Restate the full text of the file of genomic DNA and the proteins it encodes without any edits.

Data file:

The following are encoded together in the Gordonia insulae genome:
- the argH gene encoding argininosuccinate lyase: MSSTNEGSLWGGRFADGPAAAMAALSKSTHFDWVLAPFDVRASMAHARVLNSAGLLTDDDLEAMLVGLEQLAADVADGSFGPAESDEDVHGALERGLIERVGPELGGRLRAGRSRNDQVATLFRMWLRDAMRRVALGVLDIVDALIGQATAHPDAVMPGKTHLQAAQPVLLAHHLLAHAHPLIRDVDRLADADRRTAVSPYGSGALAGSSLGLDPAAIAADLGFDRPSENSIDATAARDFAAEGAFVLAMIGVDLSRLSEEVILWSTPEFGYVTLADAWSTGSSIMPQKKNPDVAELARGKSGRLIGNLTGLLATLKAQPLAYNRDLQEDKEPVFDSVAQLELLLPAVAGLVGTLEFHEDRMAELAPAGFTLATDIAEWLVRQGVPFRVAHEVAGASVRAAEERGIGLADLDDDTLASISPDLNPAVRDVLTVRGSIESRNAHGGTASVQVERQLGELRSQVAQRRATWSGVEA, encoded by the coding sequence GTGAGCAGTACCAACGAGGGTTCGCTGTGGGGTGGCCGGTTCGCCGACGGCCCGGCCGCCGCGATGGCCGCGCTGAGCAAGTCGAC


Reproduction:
The following are encoded together in the Gordonia insulae genome:
- the argH gene encoding argininosuccinate lyase: MSSTNEGSLWGGRFADGPAAAMAALSKSTHFDWVLAPFDVRASMAHARVLNSAGLLTDDDLEAMLVGLEQLAADVADGSFGPAESDEDVHGALERGLIERVGPELGGRLRAGRSRNDQVATLFRMWLRDAMRRVALGVLDIVDALIGQATAHPDAVMPGKTHLQAAQPVLLAHHLLAHAHPLIRDVDRLADADRRTAVSPYGSGALAGSSLGLDPAAIAADLGFDRPSENSIDATAARDFAAEGAFVLAMIGVDLSRLSEEVILWSTPEFGYVTLADAWSTGSSIMPQKKNPDVAELARGKSGRLIGNLTGLLATLKAQPLAYNRDLQEDKEPVFDSVAQLELLLPAVAGLVGTLEFHEDRMAELAPAGFTLATDIAEWLVRQGVPFRVAHEVAGASVRAAEERGIGLADLDDDTLASISPDLNPAVRDVLTVRGSIESRNAHGGTASVQVERQLGELRSQVAQRRATWSGVEA, encoded by the coding sequence GTGAGCAGTACCAACGAGGGTTCGCTGTGGGGTGGCCGGTTCGCCGACGGCCCGGCCGCCGCGATGGCCGCGCTGAGCAAGTCGAC